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Related to Fractal: Fractal dimension
A fragmented geometric shape that can be split into parts, each of which approximates a reduced-size copy of the whole, a property which is called self-similarity. Fractals provide the mathematics behind structures in the natural universe—e.g., frost crystals, coastlines, etc.—which cannot be described by the language of euclidean geometry. Fractal analysis is providing new ways to interpret biomedical phenomena. It has been used for classifying histopathology, enzymology, and signal and image compression
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The Authors focused on the comparison between the original fractal approach and the Gaussian one, based on the so-called Gaussian bell.
A fractal is a geometric object that repeats itself in the same structure on different scales and/or timings, showing repeating patterns.
Method I reflects the fractal characteristics of the capillary tube distribution in the cross-section of core samples, which is in two-dimensional space, and the range of the calculated fractal dimension using method I is 1 < [D.sub.f] < 2.
Based on the geometry fractal characteristics of coals, Friesen and Mikula [29] proposed an equation to calculate fractal dimension which can be expressed as
Substituting (4) and (11) into (9), damage variable expression with fractal characteristics can be described as
This figure also demonstrates the return loss for the fractal tree-shaped MSA, which keeps keen for the half year with NaCl fusion, which demonstrates the multiband result overall converted into single band output.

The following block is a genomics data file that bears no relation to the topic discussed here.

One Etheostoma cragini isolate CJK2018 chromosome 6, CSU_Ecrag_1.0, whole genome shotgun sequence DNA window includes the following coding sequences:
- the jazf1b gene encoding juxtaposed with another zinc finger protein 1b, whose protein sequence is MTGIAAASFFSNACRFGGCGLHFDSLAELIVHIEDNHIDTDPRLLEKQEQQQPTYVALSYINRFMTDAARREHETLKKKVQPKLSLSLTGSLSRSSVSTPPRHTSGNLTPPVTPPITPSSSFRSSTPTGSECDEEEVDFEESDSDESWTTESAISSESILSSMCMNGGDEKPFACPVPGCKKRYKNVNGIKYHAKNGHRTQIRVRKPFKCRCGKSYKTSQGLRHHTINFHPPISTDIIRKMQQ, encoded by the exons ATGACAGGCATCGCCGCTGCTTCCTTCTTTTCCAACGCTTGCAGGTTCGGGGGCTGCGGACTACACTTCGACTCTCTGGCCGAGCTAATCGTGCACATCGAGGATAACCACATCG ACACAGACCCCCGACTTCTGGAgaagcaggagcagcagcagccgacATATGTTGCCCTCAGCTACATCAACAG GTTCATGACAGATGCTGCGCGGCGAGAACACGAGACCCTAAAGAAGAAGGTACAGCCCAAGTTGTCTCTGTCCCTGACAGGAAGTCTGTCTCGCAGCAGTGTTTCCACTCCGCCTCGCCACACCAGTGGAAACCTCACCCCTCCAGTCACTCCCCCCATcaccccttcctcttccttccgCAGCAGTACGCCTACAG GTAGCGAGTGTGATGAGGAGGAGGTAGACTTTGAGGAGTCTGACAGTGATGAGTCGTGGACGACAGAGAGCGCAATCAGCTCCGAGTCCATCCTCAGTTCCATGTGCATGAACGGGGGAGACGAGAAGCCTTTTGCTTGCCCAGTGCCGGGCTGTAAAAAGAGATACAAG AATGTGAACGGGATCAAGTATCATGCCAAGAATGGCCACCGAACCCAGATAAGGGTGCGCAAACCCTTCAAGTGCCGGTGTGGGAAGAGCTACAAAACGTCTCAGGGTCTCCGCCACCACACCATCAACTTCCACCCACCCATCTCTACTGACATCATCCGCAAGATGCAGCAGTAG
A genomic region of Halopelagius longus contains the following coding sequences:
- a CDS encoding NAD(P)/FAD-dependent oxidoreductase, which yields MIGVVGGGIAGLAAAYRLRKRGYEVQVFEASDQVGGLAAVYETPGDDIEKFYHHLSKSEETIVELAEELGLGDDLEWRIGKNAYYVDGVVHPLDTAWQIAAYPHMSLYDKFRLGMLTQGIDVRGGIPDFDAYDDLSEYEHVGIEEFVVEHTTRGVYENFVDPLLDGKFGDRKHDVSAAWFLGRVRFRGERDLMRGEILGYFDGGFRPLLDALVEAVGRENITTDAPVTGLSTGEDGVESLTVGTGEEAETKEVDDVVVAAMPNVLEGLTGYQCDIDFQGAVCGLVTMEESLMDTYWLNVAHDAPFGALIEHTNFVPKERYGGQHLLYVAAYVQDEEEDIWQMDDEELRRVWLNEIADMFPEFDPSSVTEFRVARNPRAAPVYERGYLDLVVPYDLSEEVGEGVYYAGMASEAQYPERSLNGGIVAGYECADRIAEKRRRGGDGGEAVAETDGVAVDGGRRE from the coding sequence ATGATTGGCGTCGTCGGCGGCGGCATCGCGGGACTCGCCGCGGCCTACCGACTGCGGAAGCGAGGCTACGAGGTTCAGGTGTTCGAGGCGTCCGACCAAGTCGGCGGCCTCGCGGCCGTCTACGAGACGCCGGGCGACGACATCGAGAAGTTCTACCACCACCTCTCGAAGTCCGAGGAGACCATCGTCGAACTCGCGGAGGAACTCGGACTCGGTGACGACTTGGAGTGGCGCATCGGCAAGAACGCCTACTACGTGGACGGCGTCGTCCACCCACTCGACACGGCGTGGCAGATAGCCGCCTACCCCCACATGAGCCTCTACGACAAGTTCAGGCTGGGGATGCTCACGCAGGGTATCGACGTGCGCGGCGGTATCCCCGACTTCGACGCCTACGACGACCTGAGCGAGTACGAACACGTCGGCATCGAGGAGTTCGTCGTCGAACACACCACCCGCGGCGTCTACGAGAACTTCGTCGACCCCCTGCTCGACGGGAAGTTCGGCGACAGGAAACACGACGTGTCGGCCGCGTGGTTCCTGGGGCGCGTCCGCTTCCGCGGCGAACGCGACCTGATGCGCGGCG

The fractal dimension D was determined in terms of the parameters that characterize thermofractals [20] and is given by
In this paper, the main objective of our research is to offer a new fractal model of normal contact stiffness which is more universal than before.
The notion of "fractal" was introduced by Mandelbrot (1983) and comes from the Latin term "fractus", meaning irregular and fragmented; this term is a general expression for self-similarity (Hirata et al.
Figure 3 gives representative examples of scattering patterns from 3D fractal surfaces for different values of fractal dimension D, as numerically calculated by our research group by using (3)-(8) above.
The scaling relationship of the length L and the tortuosity fractal dimension [D.sub.t] by using the formula [mathematical expression not reproducible] was given by Wheatcraft and Tyler [25], where e is the length scale of measurement.